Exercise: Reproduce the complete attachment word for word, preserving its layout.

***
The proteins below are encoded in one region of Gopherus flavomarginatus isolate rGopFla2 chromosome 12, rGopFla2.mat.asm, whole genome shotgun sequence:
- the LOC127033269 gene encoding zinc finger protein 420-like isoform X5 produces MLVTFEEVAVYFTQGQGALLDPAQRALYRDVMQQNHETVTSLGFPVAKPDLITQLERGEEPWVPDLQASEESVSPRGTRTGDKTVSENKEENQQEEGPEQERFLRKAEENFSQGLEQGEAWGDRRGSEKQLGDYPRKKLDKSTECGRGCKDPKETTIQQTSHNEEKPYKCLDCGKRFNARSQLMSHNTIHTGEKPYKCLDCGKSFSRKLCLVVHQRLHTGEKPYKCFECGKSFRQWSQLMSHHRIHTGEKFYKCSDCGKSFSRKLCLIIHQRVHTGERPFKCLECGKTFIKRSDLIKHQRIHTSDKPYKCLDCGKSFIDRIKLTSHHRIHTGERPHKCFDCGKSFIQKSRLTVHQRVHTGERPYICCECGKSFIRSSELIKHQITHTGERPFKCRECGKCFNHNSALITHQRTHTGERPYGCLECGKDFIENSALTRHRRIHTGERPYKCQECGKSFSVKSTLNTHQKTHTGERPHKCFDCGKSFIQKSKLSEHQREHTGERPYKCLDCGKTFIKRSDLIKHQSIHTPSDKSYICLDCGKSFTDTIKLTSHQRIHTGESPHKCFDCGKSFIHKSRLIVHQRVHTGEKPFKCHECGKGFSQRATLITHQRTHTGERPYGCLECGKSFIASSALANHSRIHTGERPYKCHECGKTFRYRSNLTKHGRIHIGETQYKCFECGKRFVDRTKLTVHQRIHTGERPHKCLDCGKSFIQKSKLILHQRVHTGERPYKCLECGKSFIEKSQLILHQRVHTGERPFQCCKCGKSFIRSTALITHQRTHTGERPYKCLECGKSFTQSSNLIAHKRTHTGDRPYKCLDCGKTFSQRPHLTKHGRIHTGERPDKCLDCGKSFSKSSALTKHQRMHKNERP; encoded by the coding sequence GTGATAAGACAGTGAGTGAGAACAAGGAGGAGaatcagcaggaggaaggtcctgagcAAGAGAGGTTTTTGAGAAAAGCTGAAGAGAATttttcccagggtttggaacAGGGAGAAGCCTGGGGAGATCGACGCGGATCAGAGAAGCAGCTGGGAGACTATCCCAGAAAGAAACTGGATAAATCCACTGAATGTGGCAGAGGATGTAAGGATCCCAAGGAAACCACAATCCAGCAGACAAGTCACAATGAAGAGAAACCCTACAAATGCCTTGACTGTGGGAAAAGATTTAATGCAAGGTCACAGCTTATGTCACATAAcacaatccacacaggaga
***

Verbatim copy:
The proteins below are encoded in one region of Gopherus flavomarginatus isolate rGopFla2 chromosome 12, rGopFla2.mat.asm, whole genome shotgun sequence:
- the LOC127033269 gene encoding zinc finger protein 420-like isoform X5 produces MLVTFEEVAVYFTQGQGALLDPAQRALYRDVMQQNHETVTSLGFPVAKPDLITQLERGEEPWVPDLQASEESVSPRGTRTGDKTVSENKEENQQEEGPEQERFLRKAEENFSQGLEQGEAWGDRRGSEKQLGDYPRKKLDKSTECGRGCKDPKETTIQQTSHNEEKPYKCLDCGKRFNARSQLMSHNTIHTGEKPYKCLDCGKSFSRKLCLVVHQRLHTGEKPYKCFECGKSFRQWSQLMSHHRIHTGEKFYKCSDCGKSFSRKLCLIIHQRVHTGERPFKCLECGKTFIKRSDLIKHQRIHTSDKPYKCLDCGKSFIDRIKLTSHHRIHTGERPHKCFDCGKSFIQKSRLTVHQRVHTGERPYICCECGKSFIRSSELIKHQITHTGERPFKCRECGKCFNHNSALITHQRTHTGERPYGCLECGKDFIENSALTRHRRIHTGERPYKCQECGKSFSVKSTLNTHQKTHTGERPHKCFDCGKSFIQKSKLSEHQREHTGERPYKCLDCGKTFIKRSDLIKHQSIHTPSDKSYICLDCGKSFTDTIKLTSHQRIHTGESPHKCFDCGKSFIHKSRLIVHQRVHTGEKPFKCHECGKGFSQRATLITHQRTHTGERPYGCLECGKSFIASSALANHSRIHTGERPYKCHECGKTFRYRSNLTKHGRIHIGETQYKCFECGKRFVDRTKLTVHQRIHTGERPHKCLDCGKSFIQKSKLILHQRVHTGERPYKCLECGKSFIEKSQLILHQRVHTGERPFQCCKCGKSFIRSTALITHQRTHTGERPYKCLECGKSFTQSSNLIAHKRTHTGDRPYKCLDCGKTFSQRPHLTKHGRIHTGERPDKCLDCGKSFSKSSALTKHQRMHKNERP; encoded by the coding sequence GTGATAAGACAGTGAGTGAGAACAAGGAGGAGaatcagcaggaggaaggtcctgagcAAGAGAGGTTTTTGAGAAAAGCTGAAGAGAATttttcccagggtttggaacAGGGAGAAGCCTGGGGAGATCGACGCGGATCAGAGAAGCAGCTGGGAGACTATCCCAGAAAGAAACTGGATAAATCCACTGAATGTGGCAGAGGATGTAAGGATCCCAAGGAAACCACAATCCAGCAGACAAGTCACAATGAAGAGAAACCCTACAAATGCCTTGACTGTGGGAAAAGATTTAATGCAAGGTCACAGCTTATGTCACATAAcacaatccacacaggaga